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Clay Electric urges members to prepare for 2013 hurricane season

KEYSTONE HEIGHTS -- The 2013 Atlantic Hurricane Season begins Saturday and lasts through Nov. 30. While there are no storms on the horizon, it’s a good time for members to think about putting together a plan in the event a major storm heads toward North Florida.

“It’s been nearly a decade since a major hurricane hit our service area,” said Wayne Mattox, manager of the cooperative’s Communications Division. “Forecasters are predicting this will be an active storm season. We’re encouraging our members to not be complacent. The best time to prepare for the next storm is now, while the weather is calm.”

In the event of a major outage, Clay Electric will work quickly to restore power as soon as it is safe to do so. The cooperative’s restoration plan is designed to restore power to the most members in the quickest and safest manner possible. A thorough assessment of system damage is performed as soon as weather conditions allow, and this helps co-op personnel establish the most effective repair efforts. Essential services, such as hospitals, law enforcement, shelters and some key retail outlets will be given priority status in the restoration process because they are vital to community safety, health and well-being.

Clay Electric Cooperative offers lots of information to help its members prepare for the possibility a hurricane may strike North Florida. The co-op’s free Hurricane Preparedness Guide offers members some helpful tips, including:

  • Make sure you have everything on your hurricane checklist, including a battery-powered radio, a flashlight, extra batteries, a manual can opener, and at least a three-day supply of drinking water.
  • Have a first-aid kit on hand for emergencies.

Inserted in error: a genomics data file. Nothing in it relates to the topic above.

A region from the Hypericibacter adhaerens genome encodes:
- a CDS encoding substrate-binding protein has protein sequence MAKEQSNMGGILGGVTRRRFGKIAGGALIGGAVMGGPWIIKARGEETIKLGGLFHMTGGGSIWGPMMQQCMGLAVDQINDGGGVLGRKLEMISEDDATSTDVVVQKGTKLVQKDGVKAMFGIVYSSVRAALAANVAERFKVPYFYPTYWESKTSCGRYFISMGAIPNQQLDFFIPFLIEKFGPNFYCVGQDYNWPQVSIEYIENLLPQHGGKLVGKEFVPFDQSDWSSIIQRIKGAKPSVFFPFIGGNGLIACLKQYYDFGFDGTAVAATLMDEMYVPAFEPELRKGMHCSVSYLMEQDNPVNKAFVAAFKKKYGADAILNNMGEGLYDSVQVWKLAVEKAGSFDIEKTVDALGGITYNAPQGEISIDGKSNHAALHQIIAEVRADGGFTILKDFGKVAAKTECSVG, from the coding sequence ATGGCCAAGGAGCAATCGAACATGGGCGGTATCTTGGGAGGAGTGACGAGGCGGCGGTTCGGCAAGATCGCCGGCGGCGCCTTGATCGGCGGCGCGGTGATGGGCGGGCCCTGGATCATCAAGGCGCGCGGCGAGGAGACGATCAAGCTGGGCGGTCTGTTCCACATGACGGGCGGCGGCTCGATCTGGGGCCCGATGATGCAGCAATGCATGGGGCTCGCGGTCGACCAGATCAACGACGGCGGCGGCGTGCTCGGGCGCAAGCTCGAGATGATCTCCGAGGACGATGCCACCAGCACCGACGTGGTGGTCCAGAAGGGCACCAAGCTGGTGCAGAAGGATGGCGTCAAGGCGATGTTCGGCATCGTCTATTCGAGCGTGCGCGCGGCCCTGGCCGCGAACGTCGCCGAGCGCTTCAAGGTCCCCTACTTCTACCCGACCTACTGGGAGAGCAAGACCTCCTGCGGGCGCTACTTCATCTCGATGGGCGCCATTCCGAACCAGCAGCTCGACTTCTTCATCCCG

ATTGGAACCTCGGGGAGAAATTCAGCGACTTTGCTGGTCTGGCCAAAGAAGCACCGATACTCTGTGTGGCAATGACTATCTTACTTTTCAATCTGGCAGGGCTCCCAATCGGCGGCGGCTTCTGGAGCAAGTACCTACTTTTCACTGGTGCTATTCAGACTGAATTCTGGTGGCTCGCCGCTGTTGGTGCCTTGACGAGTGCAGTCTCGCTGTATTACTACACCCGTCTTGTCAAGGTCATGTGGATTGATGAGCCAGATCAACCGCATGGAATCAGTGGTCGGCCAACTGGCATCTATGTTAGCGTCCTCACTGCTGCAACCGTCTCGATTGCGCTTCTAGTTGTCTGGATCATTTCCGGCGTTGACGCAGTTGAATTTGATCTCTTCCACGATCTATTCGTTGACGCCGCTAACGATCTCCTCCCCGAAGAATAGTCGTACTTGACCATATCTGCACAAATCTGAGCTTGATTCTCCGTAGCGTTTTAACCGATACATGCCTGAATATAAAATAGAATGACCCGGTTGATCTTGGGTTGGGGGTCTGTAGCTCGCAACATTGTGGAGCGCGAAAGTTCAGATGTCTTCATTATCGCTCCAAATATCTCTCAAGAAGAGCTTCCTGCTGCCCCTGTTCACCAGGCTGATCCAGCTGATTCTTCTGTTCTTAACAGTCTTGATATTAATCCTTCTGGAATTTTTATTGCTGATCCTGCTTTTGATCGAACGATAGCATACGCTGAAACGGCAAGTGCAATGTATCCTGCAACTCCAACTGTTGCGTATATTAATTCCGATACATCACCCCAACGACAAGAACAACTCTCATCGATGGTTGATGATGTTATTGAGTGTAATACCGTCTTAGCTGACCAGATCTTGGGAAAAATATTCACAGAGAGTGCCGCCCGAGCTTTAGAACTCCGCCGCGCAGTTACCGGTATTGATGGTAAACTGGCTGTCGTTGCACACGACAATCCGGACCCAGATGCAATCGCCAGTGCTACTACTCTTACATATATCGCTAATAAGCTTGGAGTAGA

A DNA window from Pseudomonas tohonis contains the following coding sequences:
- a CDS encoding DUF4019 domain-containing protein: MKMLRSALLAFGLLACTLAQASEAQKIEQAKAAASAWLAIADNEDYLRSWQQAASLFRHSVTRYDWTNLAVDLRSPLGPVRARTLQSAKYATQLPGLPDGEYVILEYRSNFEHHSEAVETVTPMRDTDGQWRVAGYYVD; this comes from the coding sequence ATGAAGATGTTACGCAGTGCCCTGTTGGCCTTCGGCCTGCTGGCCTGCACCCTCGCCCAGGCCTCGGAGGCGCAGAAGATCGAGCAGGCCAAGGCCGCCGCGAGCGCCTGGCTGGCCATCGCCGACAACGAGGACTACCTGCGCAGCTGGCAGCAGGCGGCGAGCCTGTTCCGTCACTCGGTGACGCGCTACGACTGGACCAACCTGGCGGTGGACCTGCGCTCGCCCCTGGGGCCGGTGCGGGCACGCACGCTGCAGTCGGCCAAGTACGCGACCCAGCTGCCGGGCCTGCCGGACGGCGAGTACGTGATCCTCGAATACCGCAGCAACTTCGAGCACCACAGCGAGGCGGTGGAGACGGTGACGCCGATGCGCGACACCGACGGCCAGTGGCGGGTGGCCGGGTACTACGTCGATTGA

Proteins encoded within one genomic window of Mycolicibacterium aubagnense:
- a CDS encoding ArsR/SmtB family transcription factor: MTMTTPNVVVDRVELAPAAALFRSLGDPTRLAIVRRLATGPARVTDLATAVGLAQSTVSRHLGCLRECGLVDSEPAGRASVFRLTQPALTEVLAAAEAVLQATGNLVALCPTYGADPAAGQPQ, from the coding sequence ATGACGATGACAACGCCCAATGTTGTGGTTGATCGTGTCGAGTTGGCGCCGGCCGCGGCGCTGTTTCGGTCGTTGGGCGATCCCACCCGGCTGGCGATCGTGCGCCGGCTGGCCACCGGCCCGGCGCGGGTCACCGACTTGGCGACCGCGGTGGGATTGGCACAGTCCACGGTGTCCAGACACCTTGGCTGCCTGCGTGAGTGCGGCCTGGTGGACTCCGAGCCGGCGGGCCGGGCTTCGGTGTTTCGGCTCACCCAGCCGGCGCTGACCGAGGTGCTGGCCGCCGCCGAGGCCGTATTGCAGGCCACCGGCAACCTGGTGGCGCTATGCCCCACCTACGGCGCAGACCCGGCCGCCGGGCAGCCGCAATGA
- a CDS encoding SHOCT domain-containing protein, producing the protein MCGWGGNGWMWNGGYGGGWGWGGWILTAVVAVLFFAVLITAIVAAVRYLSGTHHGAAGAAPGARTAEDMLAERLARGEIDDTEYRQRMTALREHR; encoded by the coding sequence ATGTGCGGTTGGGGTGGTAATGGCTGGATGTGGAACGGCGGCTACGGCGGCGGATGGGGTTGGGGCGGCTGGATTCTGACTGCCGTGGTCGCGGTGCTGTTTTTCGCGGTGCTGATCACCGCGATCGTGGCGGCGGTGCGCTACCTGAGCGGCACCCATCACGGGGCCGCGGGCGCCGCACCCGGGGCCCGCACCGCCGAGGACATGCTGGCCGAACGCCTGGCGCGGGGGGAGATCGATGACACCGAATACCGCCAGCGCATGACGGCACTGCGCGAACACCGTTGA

• Keep a corded telephone nearby in case power is lost.
  • Turn your refrigerator and freezer to colder settings if power is lost to maximize efficiency. Also, freeze water in the largest containers you have room for in your freezer; larger blocks of ice last longer than ice in cubes or chunks.
  • Have a supply of canned foods on hand, plus special medicines.
  • If you plan to evacuate, have important papers with you, such as insurance for home and auto.
  • If you plan to use a portable generator, be familiar with its safe operation. Run it for only a few hours at a time, operate it in a well-ventilated area, and never leave it running while the house is unoccupied. Also, never connect the generator to your home wiring circuitry, because power from the generator could backfeed into the co-op’s distribution system and create a very dangerous situation for neighbors or repair crews.

If your power is lost, remember to turn off your appliances so they are not overloaded when power is restored. You should also leave an outside light on so you and the repair crews in your area know when your power has been restored. If your neighbors have power and you don’t, check your breakers before calling to report the outage.

According to the National Hurricane Center, based on historical data, the average number of named storms, hurricanes and major hurricanes per year is 12, 6 and 3, respectively.

The list of names for 2013 is as follows: Andrea, Barry, Chantal, Dorian, Erin, Fernand, Gabrielle, Humberto, Ingrid, Jerry, Karen, Lorenzo, Melissa, Nestor, Olga, Pablo, Rebekah, Sebastien, Tanya, Van and Wendy.

Visit Clay Electric’s website to read the 2013 Hurricane Preparedness Guide. Copies of the Preparedness Guide are also available at the cooperative’s six district offices. The guide contains a hurricane checklist, information on generator safety, helpful websites and a hurricane tracking map to help members stay safe during storm season.

To report a power outage, call the co-op’s toll free number at 1-888-434-9844.